But he promised Barbadians that “if we believe we can turn the situation around we will,” urging them to “work harder, smarter and together” in reviving the economy.
“Your government is committed to succeeding and turning around this economy we will not be distracted. Let us band together as a strong and resilience people, working together to make our country better, taking the tough decisions that we have to but implementing the decisions that we know will bring years of lasting growth and development”.
Late last month, Sinckler announced the plan by the Freundel Stuart government to cut public service jobs in a bid to save BDS$143 million (One BDS dollar = US$0.50 cents).
He said government would also institute a “strict programme of attrition” across the central public service, filling posts only where it is absolutely unavoidable, over the next five years, ending 2018-2019.
“This attrition is expected to reduce central government employment levels from approximately 16 970 to 14, 612 jobs – a projected loss of 2 358 posts; and savings of BDS$121 million. Over the current 19-month adjustment period public sector employment will be reduced by an additional 501 jobs with a projected savings of BDS$26 million,” said Sinckler.
The National Union of Public Workers (NUPW), which represents the majority of the 28,000 public servants, has accused the government of already retrenching workers through technical maneuvers.
The government said it intends to trim the service by 3,000 jobs starting from January 15.
Sinckler told reporters that the government had already undertaken a number of measures to increase revenue “and we are of the view that more taxation will not be part of the solution at this point in time.
“The analysis that we have undertaken makes it clear that government expenditure needs to be reduced by a further BDS$143 million at the minimum over the full financial year and meeting this target would mean an inevitable, unfortunate though it may be, an inescapable loss of jobs in the public sector”.
Sinckler said it was crucial that the government now undertake “ a long overdue reform of the public sector” noting that the aftermath of the 1991-93 measures provided a golden opportunity to fundamentally restructure the service.
“However, instead of building on the measures in the succeeding years, the public sector numbers actually increased,” he said, noting that a large number of new statutory bodies were created and the public sector wage bill was made more inflexible to deal with by a constitutional amendment.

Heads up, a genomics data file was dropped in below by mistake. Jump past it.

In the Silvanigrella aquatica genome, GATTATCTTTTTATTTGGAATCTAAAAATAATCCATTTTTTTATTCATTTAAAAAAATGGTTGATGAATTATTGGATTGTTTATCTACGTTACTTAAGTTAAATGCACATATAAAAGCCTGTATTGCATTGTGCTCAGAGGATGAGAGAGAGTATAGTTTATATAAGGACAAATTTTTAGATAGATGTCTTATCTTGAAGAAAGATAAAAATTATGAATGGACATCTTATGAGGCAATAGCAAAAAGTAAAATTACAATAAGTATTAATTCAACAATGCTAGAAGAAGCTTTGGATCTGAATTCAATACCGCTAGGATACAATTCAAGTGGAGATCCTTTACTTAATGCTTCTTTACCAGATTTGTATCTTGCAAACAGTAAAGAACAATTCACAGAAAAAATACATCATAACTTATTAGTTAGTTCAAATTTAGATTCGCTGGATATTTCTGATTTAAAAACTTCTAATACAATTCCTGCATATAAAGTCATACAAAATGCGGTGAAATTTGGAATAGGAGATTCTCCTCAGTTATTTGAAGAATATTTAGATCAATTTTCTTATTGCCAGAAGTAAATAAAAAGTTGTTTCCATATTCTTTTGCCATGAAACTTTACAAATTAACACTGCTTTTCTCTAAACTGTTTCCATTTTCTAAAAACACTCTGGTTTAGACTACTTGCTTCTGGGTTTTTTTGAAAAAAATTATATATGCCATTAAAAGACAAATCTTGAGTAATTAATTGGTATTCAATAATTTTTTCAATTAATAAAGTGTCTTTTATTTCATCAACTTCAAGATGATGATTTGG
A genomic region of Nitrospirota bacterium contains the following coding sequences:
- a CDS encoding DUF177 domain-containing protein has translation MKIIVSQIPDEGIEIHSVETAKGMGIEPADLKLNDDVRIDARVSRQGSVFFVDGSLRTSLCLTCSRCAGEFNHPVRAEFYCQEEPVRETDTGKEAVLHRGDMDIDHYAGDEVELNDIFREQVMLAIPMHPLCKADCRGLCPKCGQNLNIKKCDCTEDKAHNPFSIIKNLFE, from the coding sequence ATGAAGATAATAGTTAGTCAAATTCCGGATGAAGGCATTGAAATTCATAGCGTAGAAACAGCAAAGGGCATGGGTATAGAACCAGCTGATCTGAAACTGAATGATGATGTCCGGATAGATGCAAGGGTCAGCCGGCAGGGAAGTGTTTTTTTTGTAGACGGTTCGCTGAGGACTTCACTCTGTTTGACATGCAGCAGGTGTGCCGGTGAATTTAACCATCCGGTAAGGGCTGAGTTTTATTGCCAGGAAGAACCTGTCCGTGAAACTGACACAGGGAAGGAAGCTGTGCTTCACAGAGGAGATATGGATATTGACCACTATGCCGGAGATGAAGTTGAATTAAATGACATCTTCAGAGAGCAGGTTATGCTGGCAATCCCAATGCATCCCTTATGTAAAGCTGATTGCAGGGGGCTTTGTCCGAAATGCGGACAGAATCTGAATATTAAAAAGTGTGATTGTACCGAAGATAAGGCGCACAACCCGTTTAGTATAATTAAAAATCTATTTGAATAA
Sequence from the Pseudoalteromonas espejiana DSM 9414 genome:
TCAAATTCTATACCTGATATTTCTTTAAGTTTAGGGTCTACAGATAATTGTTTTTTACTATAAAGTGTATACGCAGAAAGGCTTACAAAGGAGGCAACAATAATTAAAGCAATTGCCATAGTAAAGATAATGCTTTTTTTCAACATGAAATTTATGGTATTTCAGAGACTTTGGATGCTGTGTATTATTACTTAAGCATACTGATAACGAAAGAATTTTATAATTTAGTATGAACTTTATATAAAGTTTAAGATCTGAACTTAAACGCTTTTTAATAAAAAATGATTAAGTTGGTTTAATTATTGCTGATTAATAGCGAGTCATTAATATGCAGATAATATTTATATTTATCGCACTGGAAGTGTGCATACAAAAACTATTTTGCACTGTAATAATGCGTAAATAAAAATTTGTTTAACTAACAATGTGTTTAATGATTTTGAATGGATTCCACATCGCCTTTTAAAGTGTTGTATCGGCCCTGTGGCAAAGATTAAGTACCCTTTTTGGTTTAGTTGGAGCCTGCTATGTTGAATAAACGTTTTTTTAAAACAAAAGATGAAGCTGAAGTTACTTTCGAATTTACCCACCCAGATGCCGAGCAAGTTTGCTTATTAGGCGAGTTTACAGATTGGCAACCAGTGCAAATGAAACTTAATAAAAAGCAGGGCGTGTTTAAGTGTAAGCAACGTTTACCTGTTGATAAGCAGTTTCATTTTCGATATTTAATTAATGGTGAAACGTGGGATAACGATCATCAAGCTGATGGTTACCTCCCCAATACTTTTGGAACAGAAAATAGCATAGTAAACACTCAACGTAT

Sinckler said the government was now reviewing the operations of 19 statutory operations “with a view of consolidating their operations” following discussions with the relevant stakeholders.
The Finance and Economic Affairs Minister said that in dealing with the economic situation, the government was ‘weighing suggestions from all sectors but we are of the view at this critical moment any alternative policy measures must be clearly implementable in the critical time frame facing us and they must be adequate enough to address the problems we face now”.
He said from a legal stand point the government cannot accept suggestions for a cut in public sector wages as a means of dealing with the situation, adding “government’s hands are tied.
“It will stay that way until the constitutional amendment preventing it is reversed”.
But even then, Sinckler said for such an option to be viable, the cuts must be much higher than what is now being proposed.
“These are difficult and painful decisions but our need to protect our dollar leaves the government with few options at this time,” he said, adding that in keeping with the protocols of the social partnership the government would continue to hold meetings with the partners “as we seek credible solutions to the challenges we face and explore feasible alternatives to the measures we have announced”,.
Sinckler said that the government would, while seeking to reduce expenditure also seek to attract investment and improve productivity in the country, announcing that a series of measures including the construction vital infrastructural projects would begin in 2014.
He said there would also a significant role to be played by the private sector in these projects, to “not only cut government expenditure but to create jobs for those who might be affected by proposed retrenchments”.
Sinckler promised that once the economy stabilizes, “Barbados can restore the modest but persistent rate of growth which has underpinned the steady improvement in the standards of living of Barbadians since the 1950s.
He said the growth rate is expected to firm up by 2015 onwards “to achieve an average we expect of 2.5 to three per cent over the medium term”.
Sinckler said that the fundamentals of the local economy remain intact and that foreign exchange reserves were currently “more than adequate.
“The government is implementing a clear and credible plan to reduce the fiscal deficit and the diversification and restructuring of the Barbados economy is well underway,” Sinckler told reporters.